You only have to consider how vigorously SAP's German user group fought against the maintenance price hike and then compare that with the way ASUG pretty much rolled over to see yet another problem: differences in perception and a sometimes lack of willingness to question the vendor. I can't tell you the number of times that buy side people have expressed concern that if they create too much noise then the vendor will retaliate. That's especially true in the SAP user groups, less so in the Oracle groups which have been much more independent in their thinking and actions.

Looking at our anonymous correspondent's documented account, it is abundantly clear that there is serious misalignment. This would seem to be normal rather than the exception. The SI involved is making basic mistakes that should never be part of the buyer's problem. Here's a great example and one that strikes at the heart of what this person believes to be the vendor's business model:

In some of the consultancies, the people that work for them are employees, but many are only on short term contracts - say 18 months to 2 years. These consultancies will hire people for the specific project based upon need and skill. Unfortunately, many of the people hired are of varying quality - and in some cases, they end up working in a module area that they are not particularly skilled in. I've also seen that the consultancy can hire in a person who is in turn a private contractor, and these generally get paid by the day or week. I also understand that in some cases, the larger consultancy contracts out part of the work to a smaller firm. And of course, the smaller firm can then hire in the actual people, who might even be employed by yet another business.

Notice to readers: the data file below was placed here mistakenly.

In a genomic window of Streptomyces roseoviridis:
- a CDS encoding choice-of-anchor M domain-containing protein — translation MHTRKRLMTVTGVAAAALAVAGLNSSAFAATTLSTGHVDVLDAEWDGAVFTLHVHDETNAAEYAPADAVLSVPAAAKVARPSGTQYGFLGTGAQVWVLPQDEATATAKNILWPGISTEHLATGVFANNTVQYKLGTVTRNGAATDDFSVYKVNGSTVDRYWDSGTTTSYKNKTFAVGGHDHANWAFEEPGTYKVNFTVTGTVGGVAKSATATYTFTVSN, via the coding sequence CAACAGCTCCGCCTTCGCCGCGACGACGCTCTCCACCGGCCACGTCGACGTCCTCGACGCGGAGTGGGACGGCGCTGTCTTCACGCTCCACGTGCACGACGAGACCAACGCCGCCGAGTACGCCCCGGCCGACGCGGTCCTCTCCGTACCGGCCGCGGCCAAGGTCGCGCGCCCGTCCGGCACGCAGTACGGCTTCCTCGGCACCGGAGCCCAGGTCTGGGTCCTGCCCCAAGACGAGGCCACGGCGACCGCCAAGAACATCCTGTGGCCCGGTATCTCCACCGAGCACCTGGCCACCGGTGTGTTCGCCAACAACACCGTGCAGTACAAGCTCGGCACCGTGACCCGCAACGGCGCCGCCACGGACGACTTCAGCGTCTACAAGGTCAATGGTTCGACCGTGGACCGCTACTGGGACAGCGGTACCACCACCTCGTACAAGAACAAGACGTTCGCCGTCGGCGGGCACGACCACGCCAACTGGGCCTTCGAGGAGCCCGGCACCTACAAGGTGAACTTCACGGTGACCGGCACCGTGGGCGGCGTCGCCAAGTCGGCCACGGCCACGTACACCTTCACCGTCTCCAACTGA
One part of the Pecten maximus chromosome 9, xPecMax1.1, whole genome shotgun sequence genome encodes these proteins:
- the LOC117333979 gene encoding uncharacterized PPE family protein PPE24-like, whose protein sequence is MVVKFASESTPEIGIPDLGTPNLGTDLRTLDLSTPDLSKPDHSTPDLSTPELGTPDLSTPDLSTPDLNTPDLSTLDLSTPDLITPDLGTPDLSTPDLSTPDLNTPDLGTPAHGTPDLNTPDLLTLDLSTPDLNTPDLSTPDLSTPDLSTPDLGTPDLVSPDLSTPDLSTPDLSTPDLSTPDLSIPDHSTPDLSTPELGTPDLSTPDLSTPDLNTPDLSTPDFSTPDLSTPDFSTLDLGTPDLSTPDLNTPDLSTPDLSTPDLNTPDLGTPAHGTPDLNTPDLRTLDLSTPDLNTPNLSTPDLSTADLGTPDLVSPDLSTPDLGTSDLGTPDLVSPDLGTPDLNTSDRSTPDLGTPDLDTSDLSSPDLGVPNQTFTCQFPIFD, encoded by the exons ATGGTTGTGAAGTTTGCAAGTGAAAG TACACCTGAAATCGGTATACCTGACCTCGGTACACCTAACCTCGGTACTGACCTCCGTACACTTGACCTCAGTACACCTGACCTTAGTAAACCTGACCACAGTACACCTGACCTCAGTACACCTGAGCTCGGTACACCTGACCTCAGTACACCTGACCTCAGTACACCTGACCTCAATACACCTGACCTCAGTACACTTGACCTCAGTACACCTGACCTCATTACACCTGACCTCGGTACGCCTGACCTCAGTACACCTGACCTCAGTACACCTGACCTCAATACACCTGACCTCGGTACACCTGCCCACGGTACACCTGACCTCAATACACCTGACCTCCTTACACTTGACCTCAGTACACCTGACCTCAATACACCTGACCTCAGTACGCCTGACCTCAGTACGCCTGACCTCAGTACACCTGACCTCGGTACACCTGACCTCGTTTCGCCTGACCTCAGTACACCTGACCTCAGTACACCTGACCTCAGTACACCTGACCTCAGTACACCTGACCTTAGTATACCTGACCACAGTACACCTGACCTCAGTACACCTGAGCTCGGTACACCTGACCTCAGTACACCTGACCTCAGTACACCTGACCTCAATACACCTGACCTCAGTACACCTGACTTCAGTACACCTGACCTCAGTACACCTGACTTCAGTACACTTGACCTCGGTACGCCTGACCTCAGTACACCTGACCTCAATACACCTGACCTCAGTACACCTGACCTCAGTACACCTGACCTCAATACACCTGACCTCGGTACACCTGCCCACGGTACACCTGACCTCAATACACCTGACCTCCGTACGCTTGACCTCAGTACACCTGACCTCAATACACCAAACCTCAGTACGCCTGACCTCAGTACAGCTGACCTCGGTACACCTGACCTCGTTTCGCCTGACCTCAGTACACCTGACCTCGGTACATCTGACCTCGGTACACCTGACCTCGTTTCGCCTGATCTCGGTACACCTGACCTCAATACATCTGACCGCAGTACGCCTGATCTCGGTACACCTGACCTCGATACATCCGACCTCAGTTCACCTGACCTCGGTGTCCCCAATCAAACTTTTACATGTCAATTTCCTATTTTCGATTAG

You see, some of these consultancies specialize in specific areas - HR, Accounts, or groups of modules such as those that make up the manufacturing process. The concept is fairly sound - you hire in the expertise in the area that you have the need. This allows you to act as a consultant even if you don't have the required specialization.

But with all of these different people, using different employment methods and structures of reporting, you find communication problems even in the relatively simple projects. From experience, many of the individuals like to work in [a] particular way and use specific methods or practices - in some cases, these clearly don't meet the specific requirements, and I've seen that they often go against the defined goals.

Now, for a lot of people, this will seem a strange way of working - but you have to understand that this is the SAP business model. They are NOT in the business of selling software - they actually want to sell the knowledge and experience of the consultants, either as business consultants, project management, training, education services - basically all of the additional items that are perhaps a bit harder to quantify.